The myth of sport hunting as a solution to conservation

An open letter to Mozambique by Josphat Ngonyo,  founder,  Africa Network for Animal Welfare

On behalf of Africa Network forAanimal Welfare (ANAW), a network of organizations and individuals interested in promoting humane treatment of animals in Africa while working with communities and governments, I write to you Sir, with the aim of engaging with you, on the most recent development in your country, the World Bank’s International Development Association (IDA) approving $40 million grant to your country, to fund conservation efforts that include strengthening the country’s program of selling the rights to hunt wild animals.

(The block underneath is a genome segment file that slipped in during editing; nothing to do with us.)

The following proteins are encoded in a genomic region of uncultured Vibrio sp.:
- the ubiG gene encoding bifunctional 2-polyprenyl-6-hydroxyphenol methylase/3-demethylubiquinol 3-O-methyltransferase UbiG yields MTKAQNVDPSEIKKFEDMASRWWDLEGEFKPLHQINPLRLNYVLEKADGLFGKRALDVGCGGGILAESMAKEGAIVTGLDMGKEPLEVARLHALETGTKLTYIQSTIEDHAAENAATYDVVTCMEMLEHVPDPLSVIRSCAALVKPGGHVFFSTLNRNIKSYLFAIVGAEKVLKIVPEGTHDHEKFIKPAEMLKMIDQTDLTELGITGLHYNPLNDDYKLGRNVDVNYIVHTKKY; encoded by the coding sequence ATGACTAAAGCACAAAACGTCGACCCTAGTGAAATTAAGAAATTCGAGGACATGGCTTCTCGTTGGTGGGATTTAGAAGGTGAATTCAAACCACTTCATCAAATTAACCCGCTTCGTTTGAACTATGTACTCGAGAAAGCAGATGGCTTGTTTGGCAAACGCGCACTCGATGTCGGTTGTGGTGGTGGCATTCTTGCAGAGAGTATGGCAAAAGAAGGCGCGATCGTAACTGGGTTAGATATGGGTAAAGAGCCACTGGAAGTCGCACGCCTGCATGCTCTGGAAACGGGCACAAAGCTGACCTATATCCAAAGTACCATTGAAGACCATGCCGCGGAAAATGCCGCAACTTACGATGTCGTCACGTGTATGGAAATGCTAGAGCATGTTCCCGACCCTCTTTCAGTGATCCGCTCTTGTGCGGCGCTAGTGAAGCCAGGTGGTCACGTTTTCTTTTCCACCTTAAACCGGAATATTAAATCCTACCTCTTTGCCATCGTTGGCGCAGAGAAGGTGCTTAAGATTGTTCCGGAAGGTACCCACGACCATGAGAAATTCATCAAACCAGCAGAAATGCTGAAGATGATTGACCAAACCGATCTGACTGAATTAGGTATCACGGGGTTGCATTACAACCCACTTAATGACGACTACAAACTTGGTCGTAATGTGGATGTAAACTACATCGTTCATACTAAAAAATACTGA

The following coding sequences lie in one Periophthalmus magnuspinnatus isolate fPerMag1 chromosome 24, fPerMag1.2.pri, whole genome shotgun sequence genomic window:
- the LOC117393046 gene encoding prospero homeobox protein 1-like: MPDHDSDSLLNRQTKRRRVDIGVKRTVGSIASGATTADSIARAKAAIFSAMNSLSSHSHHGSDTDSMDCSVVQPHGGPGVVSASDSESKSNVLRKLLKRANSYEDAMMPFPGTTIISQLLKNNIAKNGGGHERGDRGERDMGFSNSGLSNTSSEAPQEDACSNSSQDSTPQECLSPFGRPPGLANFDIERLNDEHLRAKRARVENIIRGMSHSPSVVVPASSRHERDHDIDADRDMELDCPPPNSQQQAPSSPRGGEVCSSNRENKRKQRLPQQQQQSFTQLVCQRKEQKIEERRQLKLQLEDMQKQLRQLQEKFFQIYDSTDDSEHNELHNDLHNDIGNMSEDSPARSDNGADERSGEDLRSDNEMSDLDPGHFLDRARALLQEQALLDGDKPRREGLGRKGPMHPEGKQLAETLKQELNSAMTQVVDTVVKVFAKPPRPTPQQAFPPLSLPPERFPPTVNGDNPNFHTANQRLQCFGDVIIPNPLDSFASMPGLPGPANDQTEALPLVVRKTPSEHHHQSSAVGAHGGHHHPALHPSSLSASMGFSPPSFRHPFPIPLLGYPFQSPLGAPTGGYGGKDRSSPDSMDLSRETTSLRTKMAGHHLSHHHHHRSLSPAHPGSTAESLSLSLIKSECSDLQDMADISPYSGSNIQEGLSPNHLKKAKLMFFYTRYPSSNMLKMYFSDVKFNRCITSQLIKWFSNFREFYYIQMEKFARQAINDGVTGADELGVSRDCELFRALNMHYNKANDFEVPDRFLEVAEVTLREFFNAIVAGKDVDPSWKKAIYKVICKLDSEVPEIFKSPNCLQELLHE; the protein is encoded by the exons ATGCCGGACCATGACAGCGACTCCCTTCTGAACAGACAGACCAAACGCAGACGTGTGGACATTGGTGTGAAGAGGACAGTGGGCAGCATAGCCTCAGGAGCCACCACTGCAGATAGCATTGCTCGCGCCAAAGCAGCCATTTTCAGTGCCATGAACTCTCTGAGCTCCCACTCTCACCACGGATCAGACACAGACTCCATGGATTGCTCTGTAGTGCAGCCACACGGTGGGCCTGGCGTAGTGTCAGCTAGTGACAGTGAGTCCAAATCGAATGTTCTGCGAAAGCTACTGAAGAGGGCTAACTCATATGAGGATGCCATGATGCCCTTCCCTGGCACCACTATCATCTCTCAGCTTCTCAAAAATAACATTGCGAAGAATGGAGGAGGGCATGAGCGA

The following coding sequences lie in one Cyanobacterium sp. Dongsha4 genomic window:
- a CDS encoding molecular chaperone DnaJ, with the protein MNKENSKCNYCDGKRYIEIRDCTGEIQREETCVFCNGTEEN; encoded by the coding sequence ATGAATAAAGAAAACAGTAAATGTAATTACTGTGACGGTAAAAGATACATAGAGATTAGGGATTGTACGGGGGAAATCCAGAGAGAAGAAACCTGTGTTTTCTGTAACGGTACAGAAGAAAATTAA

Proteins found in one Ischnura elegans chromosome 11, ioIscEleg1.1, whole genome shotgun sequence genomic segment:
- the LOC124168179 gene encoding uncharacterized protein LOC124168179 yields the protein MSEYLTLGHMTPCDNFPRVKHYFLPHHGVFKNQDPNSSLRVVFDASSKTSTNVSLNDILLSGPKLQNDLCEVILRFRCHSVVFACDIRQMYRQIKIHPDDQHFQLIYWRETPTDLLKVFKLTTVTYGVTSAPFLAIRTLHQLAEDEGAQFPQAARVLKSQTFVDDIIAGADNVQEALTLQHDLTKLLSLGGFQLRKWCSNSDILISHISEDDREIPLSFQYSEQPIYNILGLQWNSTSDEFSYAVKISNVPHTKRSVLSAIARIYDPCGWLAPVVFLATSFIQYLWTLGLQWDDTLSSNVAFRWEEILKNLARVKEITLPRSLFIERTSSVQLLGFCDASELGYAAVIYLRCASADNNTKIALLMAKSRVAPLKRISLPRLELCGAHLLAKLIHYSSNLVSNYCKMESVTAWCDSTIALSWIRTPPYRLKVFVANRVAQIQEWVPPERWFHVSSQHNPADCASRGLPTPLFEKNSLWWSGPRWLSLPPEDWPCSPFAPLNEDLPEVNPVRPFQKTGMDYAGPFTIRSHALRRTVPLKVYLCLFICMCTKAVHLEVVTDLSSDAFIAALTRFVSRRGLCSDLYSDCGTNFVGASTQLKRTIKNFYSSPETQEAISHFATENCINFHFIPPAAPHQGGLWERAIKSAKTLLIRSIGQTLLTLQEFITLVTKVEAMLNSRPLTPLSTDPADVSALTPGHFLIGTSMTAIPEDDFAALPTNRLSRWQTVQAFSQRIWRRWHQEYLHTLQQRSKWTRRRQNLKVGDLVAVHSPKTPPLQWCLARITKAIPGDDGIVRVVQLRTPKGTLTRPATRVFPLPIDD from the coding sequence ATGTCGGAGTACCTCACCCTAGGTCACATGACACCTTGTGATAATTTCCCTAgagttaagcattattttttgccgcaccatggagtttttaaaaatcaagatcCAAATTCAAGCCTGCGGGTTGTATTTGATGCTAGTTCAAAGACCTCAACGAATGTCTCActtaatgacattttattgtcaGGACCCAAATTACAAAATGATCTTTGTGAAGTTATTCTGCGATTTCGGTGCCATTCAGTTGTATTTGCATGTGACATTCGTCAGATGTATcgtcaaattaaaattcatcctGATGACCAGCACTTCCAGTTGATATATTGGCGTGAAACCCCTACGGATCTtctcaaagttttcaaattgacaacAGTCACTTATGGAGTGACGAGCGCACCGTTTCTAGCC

I write to your government to request you to reconsider this grant in light of the unmistakable negative effects this would have on wildlife conservation in Mozambique and the rest of Africa at large.

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4 thoughts on “The myth of sport hunting as a solution to conservation

  1. Hunters Conservationists Not